In this example, the goal is to decrease the prices shown in column C by the percentages shown in column D. For example, given an original price of $70.00, and an decrease of 10% ($7.00), the result should be $63.00. The general formula for this calculation, where "x" is the new price, is:
x=old*(1-percentage) x=70*(1-10%) x=70*0.90 x=63.00
Converting this to an Excel formula with cell references, the formula in E5 becomes:
=C5*(1-D5) =70*(1-0.1) =70*0.9 =63.00
As the formula is copied down, the formula returns a new price for each item in the table, based on the percentages shown in column D.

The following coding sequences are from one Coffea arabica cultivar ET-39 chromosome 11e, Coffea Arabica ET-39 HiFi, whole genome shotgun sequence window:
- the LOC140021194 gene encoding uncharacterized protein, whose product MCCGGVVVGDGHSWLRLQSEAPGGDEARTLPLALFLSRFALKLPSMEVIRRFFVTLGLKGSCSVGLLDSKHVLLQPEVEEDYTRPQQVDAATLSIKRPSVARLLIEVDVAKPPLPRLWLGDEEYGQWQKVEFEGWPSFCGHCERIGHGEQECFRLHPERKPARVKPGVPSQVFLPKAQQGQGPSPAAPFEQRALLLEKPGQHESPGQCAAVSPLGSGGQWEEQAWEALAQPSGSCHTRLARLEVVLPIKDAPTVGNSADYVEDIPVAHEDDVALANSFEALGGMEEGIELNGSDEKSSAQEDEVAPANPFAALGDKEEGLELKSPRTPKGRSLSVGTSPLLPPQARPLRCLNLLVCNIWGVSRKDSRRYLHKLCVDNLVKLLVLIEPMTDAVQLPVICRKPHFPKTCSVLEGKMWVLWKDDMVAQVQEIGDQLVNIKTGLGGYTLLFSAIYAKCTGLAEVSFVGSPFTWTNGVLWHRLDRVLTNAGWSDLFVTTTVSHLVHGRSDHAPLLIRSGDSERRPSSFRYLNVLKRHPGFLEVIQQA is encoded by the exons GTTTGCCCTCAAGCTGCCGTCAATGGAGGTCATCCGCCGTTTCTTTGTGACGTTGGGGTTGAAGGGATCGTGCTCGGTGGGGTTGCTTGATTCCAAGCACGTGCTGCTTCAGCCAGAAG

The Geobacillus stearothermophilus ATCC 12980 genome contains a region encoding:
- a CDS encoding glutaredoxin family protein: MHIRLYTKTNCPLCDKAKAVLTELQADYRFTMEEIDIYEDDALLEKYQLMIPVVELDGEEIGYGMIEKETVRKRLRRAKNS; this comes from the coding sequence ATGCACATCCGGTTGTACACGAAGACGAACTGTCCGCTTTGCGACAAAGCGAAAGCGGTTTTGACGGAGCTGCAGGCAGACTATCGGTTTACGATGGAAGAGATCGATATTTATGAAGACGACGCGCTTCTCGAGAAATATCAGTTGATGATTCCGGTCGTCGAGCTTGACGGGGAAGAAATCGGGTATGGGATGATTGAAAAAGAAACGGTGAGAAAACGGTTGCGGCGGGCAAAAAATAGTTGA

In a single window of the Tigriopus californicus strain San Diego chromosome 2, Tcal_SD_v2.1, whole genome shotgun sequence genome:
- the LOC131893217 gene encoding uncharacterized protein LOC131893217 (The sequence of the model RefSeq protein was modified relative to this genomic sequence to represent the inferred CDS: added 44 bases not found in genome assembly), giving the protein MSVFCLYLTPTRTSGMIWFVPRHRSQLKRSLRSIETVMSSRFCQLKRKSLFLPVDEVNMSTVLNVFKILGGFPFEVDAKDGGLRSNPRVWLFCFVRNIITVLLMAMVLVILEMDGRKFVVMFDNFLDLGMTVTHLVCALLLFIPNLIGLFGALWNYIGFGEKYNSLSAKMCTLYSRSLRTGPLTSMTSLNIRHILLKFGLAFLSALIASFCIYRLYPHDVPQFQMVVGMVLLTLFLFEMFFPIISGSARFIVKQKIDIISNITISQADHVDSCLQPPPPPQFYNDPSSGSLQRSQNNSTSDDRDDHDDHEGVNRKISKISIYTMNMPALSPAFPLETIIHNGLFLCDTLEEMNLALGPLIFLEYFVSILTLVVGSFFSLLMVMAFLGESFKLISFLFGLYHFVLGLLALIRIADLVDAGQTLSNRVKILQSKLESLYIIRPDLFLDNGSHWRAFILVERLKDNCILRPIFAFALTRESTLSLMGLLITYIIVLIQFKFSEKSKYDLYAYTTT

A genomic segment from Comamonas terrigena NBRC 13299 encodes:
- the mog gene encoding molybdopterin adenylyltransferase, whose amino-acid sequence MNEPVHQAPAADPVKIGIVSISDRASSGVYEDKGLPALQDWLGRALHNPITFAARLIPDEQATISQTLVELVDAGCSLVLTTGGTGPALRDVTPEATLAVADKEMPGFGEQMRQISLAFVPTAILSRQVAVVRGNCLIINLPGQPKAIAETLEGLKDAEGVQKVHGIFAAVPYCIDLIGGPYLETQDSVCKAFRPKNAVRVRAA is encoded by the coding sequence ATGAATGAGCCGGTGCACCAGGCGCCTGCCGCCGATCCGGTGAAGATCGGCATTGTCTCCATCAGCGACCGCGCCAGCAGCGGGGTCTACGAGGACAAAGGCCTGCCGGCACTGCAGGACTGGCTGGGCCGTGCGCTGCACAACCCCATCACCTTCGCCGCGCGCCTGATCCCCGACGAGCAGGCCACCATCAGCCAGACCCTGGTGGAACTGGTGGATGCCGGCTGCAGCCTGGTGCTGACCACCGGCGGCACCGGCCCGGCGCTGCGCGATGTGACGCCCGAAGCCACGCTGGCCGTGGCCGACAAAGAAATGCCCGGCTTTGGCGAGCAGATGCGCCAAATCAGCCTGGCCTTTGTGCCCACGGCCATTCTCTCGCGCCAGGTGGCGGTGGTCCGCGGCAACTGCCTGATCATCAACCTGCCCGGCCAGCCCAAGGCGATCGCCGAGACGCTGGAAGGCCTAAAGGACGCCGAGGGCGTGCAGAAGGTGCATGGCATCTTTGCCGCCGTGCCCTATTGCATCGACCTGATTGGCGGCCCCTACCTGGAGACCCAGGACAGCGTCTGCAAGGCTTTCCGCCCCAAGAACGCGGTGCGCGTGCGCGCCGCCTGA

A negative percentage will have the effect of increasing the original price. For example, with -10% in cell D5 (-0.10), the formula evaluates like this:
=C5*(1-D5) =70*(1--0.1) =70*1.10 =77.00
This example explains the general formula for increasing a number by a given percentage.
Formatting percentages in Excel
In mathematics, a percentage is a number expressed as a fraction of 100. For example, 95% is read as "Ninety-five percent" and is equivalent to 95/100 or 0.95. Accordingly, the values in column D are decimal values, with the Percentage number format applied.